So of what does this so called "art" consist? I like to think that the most significant part of this concept, and what I feel that my friend meant to imply, is nothing more or less than a sincere and compassionate care and caring for the patient. The 17th century physician Thomas Sydenham incessantly reminded doctors that their primary duty was to get to know and care for their patients. To some older physicians, this is an attribute seemingly often lacking in the younger generation - to their and their patients' detriment. Their excuses include those of time restraints, the advent of third-party payers, government interference in the practice of medicine, and so on, mostly true.

Nevertheless, and in spite of these rationalizations, the noble attributes described in Robert Louis Stevenson's short essay titled "The Doctor" and the evident selfless caring and disregard for time and fatigue depicted in Sir Luke Fildes' painting of the doctor sitting at the bedside of a dying child should never ever be overlooked or disregarded, regardless of generational membership. As so succinctly and so well put by Osler, the duty of the physician is to "cure sometime, to relieve often and to comfort always."

So what does the future hold? Conquest of malignant disease, of coronary and vascular diseases, a life expectancy of 150 years? Who's to say? Work in nanotechnology, in increased knowledge of the brain and its functions, in biomedical advances such as robotic surgery, and in countless other areas makes one wish he could live long enough to see these come to fruition. Lord Tennyson in his epic poem "Locksley Hall," states, "For I dipt into the future, far as human eye can see, Saw the vision of the world and all the wonders that would be." Would that we could be so lucky. As someone said, "The past is history and the future is mystery." Again from Voltaire, "Much remains to be known about these things."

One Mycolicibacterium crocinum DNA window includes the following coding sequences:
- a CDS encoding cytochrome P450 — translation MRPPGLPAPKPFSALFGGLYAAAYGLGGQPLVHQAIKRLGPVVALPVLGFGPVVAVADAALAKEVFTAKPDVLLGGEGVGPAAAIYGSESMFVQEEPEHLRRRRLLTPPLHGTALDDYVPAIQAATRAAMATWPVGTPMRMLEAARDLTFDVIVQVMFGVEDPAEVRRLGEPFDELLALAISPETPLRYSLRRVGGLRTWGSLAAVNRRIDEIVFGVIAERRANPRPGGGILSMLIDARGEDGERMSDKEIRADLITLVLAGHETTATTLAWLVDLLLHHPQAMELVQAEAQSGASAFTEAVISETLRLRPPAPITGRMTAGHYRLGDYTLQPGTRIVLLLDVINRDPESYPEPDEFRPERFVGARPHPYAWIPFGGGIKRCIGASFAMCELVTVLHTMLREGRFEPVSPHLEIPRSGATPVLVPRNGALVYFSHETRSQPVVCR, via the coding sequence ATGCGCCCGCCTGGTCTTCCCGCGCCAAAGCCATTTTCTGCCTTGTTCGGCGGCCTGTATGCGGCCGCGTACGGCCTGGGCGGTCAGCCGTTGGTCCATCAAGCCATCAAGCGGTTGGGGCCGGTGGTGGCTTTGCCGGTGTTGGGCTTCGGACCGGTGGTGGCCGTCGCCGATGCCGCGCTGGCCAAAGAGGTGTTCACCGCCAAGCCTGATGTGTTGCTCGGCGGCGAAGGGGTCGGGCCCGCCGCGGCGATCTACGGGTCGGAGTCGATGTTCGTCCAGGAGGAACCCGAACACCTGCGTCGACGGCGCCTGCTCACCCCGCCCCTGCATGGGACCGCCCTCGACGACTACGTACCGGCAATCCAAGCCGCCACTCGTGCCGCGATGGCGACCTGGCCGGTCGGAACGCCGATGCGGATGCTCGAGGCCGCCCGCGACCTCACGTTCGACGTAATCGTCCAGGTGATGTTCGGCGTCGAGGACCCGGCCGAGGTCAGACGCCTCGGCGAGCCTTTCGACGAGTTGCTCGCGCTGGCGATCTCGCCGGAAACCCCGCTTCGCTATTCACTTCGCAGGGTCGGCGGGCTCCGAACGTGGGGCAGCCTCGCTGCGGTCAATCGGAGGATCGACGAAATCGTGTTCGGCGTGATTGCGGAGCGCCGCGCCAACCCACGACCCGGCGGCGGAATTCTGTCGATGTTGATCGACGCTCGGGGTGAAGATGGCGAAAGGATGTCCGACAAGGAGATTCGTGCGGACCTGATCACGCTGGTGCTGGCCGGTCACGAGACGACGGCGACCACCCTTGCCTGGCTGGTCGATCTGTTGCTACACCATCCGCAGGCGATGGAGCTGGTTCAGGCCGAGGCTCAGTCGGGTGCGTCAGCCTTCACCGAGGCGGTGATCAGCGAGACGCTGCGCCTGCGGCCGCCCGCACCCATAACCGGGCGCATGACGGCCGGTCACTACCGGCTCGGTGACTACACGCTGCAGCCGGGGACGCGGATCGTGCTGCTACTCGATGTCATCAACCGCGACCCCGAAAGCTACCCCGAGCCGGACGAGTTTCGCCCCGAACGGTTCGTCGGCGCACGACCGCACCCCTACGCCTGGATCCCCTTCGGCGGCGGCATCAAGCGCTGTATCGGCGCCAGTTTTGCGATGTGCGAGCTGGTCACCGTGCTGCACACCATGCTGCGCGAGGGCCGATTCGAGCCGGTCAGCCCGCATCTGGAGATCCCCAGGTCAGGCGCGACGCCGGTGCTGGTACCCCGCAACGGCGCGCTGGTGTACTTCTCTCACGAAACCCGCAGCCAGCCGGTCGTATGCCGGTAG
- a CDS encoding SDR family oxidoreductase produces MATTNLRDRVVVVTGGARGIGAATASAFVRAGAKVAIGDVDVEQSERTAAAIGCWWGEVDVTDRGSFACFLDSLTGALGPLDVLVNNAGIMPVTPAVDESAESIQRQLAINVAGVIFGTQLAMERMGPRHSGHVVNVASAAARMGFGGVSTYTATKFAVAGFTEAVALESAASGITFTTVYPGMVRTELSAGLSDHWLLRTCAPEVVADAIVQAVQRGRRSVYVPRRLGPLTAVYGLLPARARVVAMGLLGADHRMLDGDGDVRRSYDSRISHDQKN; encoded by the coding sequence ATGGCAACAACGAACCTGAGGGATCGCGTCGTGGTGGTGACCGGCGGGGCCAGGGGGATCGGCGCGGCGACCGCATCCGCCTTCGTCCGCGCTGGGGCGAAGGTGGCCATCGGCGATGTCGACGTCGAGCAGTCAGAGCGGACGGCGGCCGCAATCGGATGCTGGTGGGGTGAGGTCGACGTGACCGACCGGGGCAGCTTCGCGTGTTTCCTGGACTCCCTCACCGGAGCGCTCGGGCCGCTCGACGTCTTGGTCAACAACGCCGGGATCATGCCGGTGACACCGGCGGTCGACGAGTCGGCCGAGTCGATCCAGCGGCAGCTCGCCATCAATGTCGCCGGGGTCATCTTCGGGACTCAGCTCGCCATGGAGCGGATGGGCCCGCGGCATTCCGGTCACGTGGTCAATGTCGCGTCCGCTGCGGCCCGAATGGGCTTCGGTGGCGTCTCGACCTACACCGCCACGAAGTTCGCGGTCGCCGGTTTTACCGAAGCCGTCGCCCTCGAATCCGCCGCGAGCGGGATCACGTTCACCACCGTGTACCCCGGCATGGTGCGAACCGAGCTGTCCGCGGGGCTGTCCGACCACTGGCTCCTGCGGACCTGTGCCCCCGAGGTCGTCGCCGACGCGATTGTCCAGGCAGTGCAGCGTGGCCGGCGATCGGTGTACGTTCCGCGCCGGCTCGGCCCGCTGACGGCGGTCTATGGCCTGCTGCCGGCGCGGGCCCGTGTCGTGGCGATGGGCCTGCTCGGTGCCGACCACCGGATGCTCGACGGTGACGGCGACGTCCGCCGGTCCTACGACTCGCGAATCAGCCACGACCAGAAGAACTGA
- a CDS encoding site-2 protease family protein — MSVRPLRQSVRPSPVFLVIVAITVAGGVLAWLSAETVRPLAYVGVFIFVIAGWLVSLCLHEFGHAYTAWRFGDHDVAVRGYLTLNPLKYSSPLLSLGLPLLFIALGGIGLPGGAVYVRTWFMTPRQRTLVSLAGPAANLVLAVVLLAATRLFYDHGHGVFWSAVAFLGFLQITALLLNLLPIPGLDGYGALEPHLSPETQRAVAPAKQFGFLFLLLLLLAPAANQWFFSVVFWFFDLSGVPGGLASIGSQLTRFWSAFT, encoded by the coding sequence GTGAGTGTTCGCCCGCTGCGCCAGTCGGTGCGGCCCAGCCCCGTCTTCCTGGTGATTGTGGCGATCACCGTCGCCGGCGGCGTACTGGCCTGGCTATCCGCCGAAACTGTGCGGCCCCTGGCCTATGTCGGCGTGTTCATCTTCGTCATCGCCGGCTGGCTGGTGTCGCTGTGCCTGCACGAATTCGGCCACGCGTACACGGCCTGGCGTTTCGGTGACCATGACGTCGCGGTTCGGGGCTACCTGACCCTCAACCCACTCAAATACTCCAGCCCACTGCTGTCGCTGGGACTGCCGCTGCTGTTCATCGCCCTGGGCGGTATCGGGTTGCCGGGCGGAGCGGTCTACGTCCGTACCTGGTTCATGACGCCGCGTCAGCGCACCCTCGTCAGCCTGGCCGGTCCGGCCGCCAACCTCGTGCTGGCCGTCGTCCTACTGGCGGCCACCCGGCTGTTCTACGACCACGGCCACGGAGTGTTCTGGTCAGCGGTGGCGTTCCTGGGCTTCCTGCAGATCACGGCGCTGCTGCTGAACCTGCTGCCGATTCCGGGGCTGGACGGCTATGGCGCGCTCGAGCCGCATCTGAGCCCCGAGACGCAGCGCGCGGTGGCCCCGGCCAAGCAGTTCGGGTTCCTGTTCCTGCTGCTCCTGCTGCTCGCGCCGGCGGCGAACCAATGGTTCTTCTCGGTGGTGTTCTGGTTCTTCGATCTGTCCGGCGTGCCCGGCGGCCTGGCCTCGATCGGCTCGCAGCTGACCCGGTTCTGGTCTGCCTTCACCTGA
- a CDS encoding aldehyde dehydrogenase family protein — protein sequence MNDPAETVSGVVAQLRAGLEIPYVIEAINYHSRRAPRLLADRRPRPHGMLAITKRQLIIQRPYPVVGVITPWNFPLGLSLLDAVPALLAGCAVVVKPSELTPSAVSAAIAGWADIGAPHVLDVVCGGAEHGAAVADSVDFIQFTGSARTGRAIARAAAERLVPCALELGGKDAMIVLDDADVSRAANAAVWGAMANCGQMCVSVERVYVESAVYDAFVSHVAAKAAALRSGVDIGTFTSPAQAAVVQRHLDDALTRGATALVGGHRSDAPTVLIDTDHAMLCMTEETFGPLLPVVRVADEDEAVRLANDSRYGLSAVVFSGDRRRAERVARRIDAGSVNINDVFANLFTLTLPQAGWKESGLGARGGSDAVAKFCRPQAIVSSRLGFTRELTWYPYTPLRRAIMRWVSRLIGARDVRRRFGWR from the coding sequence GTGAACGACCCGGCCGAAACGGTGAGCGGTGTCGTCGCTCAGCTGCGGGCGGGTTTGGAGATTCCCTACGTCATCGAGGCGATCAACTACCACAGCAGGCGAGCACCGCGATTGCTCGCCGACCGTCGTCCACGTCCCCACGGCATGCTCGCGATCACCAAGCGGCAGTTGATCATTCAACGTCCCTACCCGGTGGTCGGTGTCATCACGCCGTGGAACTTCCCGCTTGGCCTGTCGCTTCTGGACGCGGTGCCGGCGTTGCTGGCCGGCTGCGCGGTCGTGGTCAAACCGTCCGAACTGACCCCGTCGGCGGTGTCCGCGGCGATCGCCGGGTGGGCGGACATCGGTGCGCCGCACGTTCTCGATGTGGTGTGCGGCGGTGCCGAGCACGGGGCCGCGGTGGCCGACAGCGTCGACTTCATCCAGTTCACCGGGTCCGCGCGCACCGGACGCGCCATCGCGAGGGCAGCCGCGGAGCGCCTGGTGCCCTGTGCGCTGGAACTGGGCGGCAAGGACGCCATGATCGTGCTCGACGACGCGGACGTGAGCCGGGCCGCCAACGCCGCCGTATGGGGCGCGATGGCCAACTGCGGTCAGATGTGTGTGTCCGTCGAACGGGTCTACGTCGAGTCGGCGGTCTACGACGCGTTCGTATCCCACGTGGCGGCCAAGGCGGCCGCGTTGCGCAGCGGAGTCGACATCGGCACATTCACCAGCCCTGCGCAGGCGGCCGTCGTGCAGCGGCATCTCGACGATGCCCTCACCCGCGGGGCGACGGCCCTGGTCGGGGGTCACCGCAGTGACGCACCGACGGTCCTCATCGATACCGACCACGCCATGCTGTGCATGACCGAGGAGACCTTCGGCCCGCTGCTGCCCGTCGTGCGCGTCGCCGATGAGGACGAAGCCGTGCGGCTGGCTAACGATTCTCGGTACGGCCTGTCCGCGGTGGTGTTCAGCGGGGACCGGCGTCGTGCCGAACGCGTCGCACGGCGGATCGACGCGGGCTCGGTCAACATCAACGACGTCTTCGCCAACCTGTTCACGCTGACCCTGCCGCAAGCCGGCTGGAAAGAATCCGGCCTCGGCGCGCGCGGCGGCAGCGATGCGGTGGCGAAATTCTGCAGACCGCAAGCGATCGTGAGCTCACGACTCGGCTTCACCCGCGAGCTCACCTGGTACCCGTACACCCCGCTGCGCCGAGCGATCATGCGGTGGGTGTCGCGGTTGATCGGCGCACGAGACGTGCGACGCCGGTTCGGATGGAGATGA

So how should we leave it? The greatest generation of doctors? Perhaps. But for the generations to come, in spite of whatever their scientific accomplishments might be, it is to be hoped that their claim to greatness might be marked not only by those scientific advances, but more importantly, on an awareness and a continuation of their long heritage of those qualities that are a vital component of the Art of Medicine.

Dr. Ware is a retired urologist living in Dallas. He served many years as a delegate to TMA from the Dallas County Medical Society, of which he was president in 1976. He was a trustee of TMA from 1980 through 1990 and a trustee of the TMA Foundation from 1981 through 1995. He currently is director of a small clinic at The Stewpot, serving the indigent people of Dallas. Dr. Ware continues as a member of the TMA History of Medicine Committee.

Editor's Note: This is the latest in a continuing series of essays by members of the  TMA 50-Year Club .